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Anthony Powell: Afternoon Men
Powell’s first novel treads the path that had already been trod by Evelyn Waugh and Aldous Huxley, that of a witty and urbane comedy of manners centering round the upper class who, as Waugh put it, were already in decline and fall. As Powell tells us at the beginning, the title comes from The Anatomy of Melancholy, the appropriate quote being they are a company of giddy-heads, afternoon men. The first section of the novel is called Montage and Powell gives us a set of portraits rather than a formal plot. We start with the protagonist, William Atwater. He works in a museum and is looking for love but the women he meets are seemingly shallow. His friend, Raymond Pringle, the painter, is equally unfortunate in his love affairs. The trouble about women, he says, is that you can’t trust them. The two men are different – Pringle more forceful than his low key friend. The two flit around parties, talk a lot, meet women, have brief but not very successful affairs with women but really don’t do too much. Powell is showing us, as he later said, not a satirical view of this society but more a comic view, one that shows a superficially carefree and easy-going existence but one where we catch glimpses of sadness, particularly sadness that there is something missing in their lives. It is certainly an interesting novel and one that prefigures The Dance to the Music of Time series but not a great novel.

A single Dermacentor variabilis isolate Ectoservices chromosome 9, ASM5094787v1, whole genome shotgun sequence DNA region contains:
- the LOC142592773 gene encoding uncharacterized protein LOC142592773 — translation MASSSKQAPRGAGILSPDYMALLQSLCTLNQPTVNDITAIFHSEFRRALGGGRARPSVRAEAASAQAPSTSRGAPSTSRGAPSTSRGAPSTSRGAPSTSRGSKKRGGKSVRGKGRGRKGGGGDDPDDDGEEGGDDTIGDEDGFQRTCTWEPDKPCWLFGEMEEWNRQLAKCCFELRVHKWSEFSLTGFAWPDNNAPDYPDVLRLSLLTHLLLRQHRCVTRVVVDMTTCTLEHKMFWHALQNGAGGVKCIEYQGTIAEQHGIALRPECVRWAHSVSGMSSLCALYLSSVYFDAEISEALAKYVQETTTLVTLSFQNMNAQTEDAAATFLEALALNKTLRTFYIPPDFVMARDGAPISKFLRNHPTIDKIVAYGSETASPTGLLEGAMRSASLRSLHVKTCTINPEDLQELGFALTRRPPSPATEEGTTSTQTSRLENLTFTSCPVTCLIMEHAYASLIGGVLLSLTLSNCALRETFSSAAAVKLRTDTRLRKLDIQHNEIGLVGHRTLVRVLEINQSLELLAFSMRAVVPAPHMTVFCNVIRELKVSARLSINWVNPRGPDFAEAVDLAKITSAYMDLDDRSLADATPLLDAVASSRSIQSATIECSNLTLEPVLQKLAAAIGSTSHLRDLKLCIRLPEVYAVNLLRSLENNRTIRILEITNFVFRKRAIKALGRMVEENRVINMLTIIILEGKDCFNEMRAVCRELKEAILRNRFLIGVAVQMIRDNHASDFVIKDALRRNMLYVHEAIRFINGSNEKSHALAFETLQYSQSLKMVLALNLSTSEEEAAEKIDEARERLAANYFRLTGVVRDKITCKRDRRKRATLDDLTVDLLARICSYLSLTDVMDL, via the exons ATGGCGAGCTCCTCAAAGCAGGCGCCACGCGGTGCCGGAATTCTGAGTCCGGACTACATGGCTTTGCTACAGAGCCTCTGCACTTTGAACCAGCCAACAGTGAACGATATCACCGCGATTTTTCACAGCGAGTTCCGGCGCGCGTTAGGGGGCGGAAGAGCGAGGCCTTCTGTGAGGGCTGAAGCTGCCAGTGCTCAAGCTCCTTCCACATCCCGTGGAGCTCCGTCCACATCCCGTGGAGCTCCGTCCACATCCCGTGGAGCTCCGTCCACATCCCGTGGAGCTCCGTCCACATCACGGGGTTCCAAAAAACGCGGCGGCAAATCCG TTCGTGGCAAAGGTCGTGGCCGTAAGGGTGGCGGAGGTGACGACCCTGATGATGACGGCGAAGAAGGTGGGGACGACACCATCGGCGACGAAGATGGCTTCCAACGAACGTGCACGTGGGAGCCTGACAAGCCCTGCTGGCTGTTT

First published by Duckworth in 1931